A few weeks ago, I commented in a lecture on vertebrates (animals living in nekton), on how marine animals (various fishes for example) may help keep their (near) buoyancy by exchanging heavier ions for lighter ones. I deduced this may be the case, as it was with plankton.
On page 108 of my reference (Nybakken, W. J., Bertness, D. M. 2005. Marine biology: An ecological approach. Pearson - Benjamin Cummings, San Francisco, CA) there is an interesting finding:
Another mechanism for ensuring neutral buoyancy is the replacement of the heavy chemical ions in the body fluids with lighter ones. We observed this mechanism in plankton as well.
And here comes the part where I was wrong.
The only nektonic animals in which the mechanism occurs are the squids, some of which have body cavities and tissues in which heavy sodium ions are replaced with lighter ammonium ions.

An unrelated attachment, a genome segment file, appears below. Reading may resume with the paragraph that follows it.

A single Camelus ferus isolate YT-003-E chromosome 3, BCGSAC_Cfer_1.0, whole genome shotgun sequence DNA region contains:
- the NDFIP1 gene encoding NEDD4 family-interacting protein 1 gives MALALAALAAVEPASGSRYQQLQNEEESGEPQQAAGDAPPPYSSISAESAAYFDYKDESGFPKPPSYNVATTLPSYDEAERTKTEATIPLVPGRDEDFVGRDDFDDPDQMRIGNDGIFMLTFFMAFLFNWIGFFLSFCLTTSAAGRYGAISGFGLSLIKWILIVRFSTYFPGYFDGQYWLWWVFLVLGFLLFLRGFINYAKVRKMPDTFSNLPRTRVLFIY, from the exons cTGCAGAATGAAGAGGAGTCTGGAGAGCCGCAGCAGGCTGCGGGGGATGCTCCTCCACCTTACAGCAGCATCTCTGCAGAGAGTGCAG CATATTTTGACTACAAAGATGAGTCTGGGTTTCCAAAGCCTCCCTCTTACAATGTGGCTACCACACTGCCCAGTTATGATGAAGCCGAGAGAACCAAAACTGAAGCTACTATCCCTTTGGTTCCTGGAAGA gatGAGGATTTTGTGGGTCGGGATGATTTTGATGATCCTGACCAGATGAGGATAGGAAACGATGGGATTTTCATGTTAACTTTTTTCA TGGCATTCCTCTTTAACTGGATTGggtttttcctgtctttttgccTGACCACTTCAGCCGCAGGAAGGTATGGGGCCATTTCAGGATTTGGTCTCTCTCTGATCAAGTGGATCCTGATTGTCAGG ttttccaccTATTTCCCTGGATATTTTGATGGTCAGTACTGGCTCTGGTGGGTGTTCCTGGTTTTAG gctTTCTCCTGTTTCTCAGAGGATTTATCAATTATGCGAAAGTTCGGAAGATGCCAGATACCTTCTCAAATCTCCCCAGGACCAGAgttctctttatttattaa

And here is the probably reason why:
Although common among plankton, this mechanism is rare among nekton because, for it to be effective, the amount of ammonium-dominated fluid must be large, and large fluid filled spaces give the animal a rotund appearance, markedly decreasing its ability to move rapidly.
I could perhaps note that large amounts of NH4+ could be too toxic for given organism, however this could probably be disputed, since some animals retain high levels of urea and/or uric acid to regulate osmosis.